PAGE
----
We meet the infamous Van Helsing, an enigmatic Monster Hunter in the employ of the Catholic Church. Van Helsing is played well enough by Hugh Jackman, but anything he may have done well is overshadowed by the seemingly endless piles of shit littering the film.

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The creature designs for the Vampires and Werewolves look decent enough, but they fall apart once rendered in this films flagrantly over-used CGI. They are left looking like something out of a particularly cool looking cartoon. Post-Interview with a Vampire, pre-Twilight, Vampires were still pretty popular and had not worn out their welcome yet. Still, somehow Van Helsing manages to give us some of the most insufferable Vampires ever depicted. OK, its kinda cool that when they Vamp out they turn into a kind of Demonic Bat Human hybrid…but was it really necessary to depict the Vamps cloaks/dresses morphing into their wings? What happens if they are naked? Do they still get wings? Fuck sakes… I can’t remember who played Dracula, nor do I care to look it up… It felt like the dude was trying very hard to imitate Bela Lugosi, and as you can imagine, he fails. Dracula is one of the most famous characters of all time, if you are going to portray this character effectively, you need to bring something special to the role. Also, one of the Brides is far too tan, Ginger, and big-titted for me to ever buy that she was once a Romanian villager.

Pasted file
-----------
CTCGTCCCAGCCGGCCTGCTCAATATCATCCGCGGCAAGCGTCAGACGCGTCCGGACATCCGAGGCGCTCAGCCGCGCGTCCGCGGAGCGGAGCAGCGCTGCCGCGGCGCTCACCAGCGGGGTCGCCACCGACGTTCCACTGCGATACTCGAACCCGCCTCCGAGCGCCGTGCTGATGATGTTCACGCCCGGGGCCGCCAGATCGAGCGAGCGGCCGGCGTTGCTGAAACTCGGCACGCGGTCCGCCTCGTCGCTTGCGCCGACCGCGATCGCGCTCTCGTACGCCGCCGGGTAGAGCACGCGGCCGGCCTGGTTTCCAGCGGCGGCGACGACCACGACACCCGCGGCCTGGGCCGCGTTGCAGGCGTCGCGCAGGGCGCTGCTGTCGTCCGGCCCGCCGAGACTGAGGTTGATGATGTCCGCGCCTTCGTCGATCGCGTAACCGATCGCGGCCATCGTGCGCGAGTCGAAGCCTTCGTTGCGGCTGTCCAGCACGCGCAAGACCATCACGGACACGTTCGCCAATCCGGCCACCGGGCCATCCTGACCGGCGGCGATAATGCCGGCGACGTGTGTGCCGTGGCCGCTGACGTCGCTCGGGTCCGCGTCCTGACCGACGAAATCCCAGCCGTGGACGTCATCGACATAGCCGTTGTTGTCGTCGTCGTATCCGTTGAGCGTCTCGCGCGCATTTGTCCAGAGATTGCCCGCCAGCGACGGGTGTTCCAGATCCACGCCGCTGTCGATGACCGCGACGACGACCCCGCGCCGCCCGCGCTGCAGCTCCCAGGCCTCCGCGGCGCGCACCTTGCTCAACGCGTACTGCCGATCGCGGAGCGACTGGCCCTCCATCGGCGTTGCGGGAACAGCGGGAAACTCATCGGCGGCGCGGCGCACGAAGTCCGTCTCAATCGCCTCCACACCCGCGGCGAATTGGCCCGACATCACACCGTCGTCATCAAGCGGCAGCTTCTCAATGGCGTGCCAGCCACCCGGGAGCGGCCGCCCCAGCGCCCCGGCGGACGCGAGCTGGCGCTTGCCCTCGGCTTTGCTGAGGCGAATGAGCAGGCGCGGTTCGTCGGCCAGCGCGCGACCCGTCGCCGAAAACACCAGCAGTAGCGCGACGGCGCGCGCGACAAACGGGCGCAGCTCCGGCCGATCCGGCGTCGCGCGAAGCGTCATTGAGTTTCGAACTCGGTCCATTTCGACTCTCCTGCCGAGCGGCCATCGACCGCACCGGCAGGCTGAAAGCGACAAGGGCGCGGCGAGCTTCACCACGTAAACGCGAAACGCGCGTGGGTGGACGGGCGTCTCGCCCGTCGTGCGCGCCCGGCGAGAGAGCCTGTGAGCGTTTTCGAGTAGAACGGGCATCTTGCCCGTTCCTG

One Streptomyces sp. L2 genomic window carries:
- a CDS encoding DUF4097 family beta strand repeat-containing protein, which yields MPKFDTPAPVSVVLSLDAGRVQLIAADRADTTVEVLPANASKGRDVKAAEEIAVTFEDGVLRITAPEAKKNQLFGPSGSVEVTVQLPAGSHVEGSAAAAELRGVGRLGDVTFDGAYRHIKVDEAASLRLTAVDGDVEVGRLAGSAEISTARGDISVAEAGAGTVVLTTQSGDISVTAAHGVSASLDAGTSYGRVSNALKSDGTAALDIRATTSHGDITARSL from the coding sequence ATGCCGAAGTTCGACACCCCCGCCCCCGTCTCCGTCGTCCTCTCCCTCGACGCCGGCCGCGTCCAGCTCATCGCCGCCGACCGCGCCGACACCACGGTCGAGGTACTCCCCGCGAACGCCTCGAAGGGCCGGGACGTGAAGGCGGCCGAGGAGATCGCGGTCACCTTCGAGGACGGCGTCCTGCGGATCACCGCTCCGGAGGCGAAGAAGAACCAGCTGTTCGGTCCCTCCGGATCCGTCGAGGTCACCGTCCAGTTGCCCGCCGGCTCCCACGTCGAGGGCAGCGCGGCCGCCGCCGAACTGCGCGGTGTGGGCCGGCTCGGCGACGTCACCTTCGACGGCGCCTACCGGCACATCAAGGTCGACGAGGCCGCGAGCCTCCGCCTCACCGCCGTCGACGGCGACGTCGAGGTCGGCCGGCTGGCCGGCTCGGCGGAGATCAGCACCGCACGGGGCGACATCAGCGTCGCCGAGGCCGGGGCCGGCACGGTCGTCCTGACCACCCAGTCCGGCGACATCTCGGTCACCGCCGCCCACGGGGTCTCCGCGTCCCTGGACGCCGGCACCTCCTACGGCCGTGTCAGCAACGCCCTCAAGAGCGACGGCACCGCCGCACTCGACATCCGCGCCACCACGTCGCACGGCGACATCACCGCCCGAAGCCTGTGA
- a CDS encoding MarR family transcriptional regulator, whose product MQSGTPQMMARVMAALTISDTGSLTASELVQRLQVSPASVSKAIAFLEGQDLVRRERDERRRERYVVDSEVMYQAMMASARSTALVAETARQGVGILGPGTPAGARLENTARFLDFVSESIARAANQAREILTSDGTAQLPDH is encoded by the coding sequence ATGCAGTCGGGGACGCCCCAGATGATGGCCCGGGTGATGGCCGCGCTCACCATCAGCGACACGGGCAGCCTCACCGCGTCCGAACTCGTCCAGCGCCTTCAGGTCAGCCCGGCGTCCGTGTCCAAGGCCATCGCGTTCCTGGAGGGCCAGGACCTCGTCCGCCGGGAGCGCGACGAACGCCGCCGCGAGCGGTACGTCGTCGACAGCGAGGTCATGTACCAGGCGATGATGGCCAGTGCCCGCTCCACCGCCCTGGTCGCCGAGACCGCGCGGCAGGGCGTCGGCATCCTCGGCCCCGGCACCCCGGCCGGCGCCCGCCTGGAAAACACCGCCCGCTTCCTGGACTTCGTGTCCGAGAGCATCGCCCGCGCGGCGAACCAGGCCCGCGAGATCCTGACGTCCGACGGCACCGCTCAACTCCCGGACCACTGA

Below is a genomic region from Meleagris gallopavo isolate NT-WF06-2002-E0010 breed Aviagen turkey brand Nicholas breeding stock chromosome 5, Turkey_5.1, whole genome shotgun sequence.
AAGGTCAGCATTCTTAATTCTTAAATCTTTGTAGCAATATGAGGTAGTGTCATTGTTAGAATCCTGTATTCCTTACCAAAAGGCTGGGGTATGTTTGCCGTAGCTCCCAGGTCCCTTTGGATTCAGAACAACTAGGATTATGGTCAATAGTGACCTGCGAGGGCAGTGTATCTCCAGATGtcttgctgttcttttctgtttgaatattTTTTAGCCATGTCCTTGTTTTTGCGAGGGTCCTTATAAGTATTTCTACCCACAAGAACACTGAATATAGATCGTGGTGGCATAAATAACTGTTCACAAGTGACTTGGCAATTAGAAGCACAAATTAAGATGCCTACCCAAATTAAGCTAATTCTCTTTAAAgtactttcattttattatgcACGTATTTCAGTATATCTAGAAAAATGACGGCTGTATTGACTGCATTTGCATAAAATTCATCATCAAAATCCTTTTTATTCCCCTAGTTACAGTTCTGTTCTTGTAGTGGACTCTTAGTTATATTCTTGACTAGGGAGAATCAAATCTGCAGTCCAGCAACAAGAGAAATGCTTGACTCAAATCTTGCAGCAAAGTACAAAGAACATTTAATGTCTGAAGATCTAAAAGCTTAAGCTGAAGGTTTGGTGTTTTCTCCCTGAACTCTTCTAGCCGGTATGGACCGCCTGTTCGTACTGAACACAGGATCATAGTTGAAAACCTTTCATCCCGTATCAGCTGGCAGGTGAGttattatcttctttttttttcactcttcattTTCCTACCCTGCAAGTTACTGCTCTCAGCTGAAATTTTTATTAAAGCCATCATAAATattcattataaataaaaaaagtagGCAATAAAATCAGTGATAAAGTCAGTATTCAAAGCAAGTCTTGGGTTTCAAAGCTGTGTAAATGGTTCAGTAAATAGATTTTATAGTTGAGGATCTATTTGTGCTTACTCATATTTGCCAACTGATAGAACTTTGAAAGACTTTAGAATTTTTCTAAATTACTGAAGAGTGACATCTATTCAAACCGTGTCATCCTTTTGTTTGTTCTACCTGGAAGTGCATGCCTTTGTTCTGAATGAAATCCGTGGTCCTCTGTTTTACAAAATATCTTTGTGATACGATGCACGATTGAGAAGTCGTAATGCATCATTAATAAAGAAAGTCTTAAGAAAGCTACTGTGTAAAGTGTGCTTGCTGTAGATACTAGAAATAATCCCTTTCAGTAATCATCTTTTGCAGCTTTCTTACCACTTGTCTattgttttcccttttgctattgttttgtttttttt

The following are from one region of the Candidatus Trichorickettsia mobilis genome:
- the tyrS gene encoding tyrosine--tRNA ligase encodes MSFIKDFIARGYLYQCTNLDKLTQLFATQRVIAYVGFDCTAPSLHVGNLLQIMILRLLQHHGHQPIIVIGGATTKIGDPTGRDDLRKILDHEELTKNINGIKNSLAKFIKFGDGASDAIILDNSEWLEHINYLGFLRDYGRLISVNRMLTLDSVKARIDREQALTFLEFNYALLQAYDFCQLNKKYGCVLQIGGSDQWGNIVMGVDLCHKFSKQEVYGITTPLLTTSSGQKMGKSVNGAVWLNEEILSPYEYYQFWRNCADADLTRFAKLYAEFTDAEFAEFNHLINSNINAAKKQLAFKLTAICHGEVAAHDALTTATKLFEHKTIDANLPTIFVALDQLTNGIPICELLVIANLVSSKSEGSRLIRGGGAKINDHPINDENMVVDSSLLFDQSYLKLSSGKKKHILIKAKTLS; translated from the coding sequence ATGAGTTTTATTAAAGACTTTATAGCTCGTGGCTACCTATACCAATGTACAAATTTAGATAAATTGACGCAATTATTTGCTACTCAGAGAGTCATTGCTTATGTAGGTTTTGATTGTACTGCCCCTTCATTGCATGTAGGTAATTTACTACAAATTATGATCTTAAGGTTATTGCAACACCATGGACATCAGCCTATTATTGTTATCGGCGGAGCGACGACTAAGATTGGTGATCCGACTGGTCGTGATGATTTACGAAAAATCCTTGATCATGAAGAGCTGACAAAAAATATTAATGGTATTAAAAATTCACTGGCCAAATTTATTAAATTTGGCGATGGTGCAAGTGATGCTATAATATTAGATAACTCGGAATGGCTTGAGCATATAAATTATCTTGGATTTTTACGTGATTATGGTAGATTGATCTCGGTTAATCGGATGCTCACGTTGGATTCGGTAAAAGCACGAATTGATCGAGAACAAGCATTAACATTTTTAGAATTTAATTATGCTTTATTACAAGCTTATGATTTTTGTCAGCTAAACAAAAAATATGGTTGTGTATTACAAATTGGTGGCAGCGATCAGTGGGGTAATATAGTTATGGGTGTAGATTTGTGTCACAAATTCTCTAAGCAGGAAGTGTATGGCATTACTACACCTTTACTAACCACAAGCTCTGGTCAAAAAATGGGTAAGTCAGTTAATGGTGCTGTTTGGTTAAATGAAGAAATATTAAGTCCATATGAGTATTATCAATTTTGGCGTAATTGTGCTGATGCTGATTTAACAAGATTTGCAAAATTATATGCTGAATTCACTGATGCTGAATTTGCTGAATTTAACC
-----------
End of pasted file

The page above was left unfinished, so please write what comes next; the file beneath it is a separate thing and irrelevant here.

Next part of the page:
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Yup…that’s how they’ve decided Frankensteins monster looks now. It’s like Frankie just decided to stitch on extra muscles when assembling him. The one thing about this abomination of an abomination that I enjoyed is the idea of the Monster being a tragic, misunderstood, and sympathetic character…even if he was overly articulate. Its not all bad though. The visuals in the film as stunning. Everything from the set design to character design(apart from the silly looking Frankenstein) looks fantastic. I’ve already mentioned Jackman doing a good job, but Kate Beckinsale deserves praise here too, although if she hasn’t already planned on fighting Vampires and Werewolves while wearing a Corset, I really have no idea what else she would do with her time. My favorite character was sadly killed off early on. The Creepy Undertaker.

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He had a presence about him that made me want to know what that creepy lil fuck was up to. He distrusts outsiders, Morbidly goes about measuring them for caskets during conversations, and even tries to kill Van Helsing, simply stating “It’s my nature”. I would have enjoyed the film far more if he were tagging along with the hero’s the whole time, working towards the same goal of killing Dracula, but still taking any opportunity to cause trouble and sew dissent.

If you have no particular affinity for the classic Universal Monsters, or aren’t much of a fan of Horror films, then this film actually works fairly well as an action/fantasy film. Its got all the right ingredients to succeed with mainstream audiences, except for heart. As we’ll discuss in later entries, the re-boot train has not stopped rolling, but does appear to be riding much more smoothly. Ultimately, Van Helsing was ambitious, and had some great ideas…but I think it stands as an example of what NOT to do.

#31DaysOfHorror: Oct 15